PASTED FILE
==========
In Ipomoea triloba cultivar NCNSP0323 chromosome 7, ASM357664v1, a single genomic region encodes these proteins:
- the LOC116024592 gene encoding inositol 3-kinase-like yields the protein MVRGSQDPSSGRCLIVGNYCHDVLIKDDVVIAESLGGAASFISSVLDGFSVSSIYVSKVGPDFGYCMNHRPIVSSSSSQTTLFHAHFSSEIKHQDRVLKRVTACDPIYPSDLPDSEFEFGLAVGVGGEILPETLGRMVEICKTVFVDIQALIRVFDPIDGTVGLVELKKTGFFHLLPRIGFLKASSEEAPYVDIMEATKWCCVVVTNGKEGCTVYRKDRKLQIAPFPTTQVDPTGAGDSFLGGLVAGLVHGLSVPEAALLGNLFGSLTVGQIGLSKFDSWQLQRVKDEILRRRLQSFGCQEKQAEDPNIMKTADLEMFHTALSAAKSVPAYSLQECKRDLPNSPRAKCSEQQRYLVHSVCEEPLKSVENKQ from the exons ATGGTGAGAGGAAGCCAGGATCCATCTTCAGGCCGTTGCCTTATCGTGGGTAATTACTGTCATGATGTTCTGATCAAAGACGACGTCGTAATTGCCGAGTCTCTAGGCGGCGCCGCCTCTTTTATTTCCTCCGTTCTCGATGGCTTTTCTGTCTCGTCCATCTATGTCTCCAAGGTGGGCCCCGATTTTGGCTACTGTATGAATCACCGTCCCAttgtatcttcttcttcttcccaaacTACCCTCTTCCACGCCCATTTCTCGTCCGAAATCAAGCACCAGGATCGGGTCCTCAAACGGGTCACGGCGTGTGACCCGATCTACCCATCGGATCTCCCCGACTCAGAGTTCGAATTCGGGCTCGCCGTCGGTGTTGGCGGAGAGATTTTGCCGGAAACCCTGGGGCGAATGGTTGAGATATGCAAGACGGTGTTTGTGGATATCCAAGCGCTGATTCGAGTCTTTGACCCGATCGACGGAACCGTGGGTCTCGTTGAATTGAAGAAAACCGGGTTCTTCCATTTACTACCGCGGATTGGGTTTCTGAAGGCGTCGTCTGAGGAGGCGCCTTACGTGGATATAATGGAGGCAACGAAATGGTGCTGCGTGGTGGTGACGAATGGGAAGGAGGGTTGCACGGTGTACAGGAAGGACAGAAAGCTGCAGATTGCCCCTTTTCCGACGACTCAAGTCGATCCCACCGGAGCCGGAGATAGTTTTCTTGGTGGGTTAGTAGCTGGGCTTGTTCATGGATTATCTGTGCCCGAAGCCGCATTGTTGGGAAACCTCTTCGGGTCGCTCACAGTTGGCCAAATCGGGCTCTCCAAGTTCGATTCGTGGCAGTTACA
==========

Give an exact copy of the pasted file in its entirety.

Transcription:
In Ipomoea triloba cultivar NCNSP0323 chromosome 7, ASM357664v1, a single genomic region encodes these proteins:
- the LOC116024592 gene encoding inositol 3-kinase-like yields the protein MVRGSQDPSSGRCLIVGNYCHDVLIKDDVVIAESLGGAASFISSVLDGFSVSSIYVSKVGPDFGYCMNHRPIVSSSSSQTTLFHAHFSSEIKHQDRVLKRVTACDPIYPSDLPDSEFEFGLAVGVGGEILPETLGRMVEICKTVFVDIQALIRVFDPIDGTVGLVELKKTGFFHLLPRIGFLKASSEEAPYVDIMEATKWCCVVVTNGKEGCTVYRKDRKLQIAPFPTTQVDPTGAGDSFLGGLVAGLVHGLSVPEAALLGNLFGSLTVGQIGLSKFDSWQLQRVKDEILRRRLQSFGCQEKQAEDPNIMKTADLEMFHTALSAAKSVPAYSLQECKRDLPNSPRAKCSEQQRYLVHSVCEEPLKSVENKQ from the exons ATGGTGAGAGGAAGCCAGGATCCATCTTCAGGCCGTTGCCTTATCGTGGGTAATTACTGTCATGATGTTCTGATCAAAGACGACGTCGTAATTGCCGAGTCTCTAGGCGGCGCCGCCTCTTTTATTTCCTCCGTTCTCGATGGCTTTTCTGTCTCGTCCATCTATGTCTCCAAGGTGGGCCCCGATTTTGGCTACTGTATGAATCACCGTCCCAttgtatcttcttcttcttcccaaacTACCCTCTTCCACGCCCATTTCTCGTCCGAAATCAAGCACCAGGATCGGGTCCTCAAACGGGTCACGGCGTGTGACCCGATCTACCCATCGGATCTCCCCGACTCAGAGTTCGAATTCGGGCTCGCCGTCGGTGTTGGCGGAGAGATTTTGCCGGAAACCCTGGGGCGAATGGTTGAGATATGCAAGACGGTGTTTGTGGATATCCAAGCGCTGATTCGAGTCTTTGACCCGATCGACGGAACCGTGGGTCTCGTTGAATTGAAGAAAACCGGGTTCTTCCATTTACTACCGCGGATTGGGTTTCTGAAGGCGTCGTCTGAGGAGGCGCCTTACGTGGATATAATGGAGGCAACGAAATGGTGCTGCGTGGTGGTGACGAATGGGAAGGAGGGTTGCACGGTGTACAGGAAGGACAGAAAGCTGCAGATTGCCCCTTTTCCGACGACTCAAGTCGATCCCACCGGAGCCGGAGATAGTTTTCTTGGTGGGTTAGTAGCTGGGCTTGTTCATGGATTATCTGTGCCCGAAGCCGCATTGTTGGGAAACCTCTTCGGGTCGCTCACAGTTGGCCAAATCGGGCTCTCCAAGTTCGATTCGTGGCAGTTACA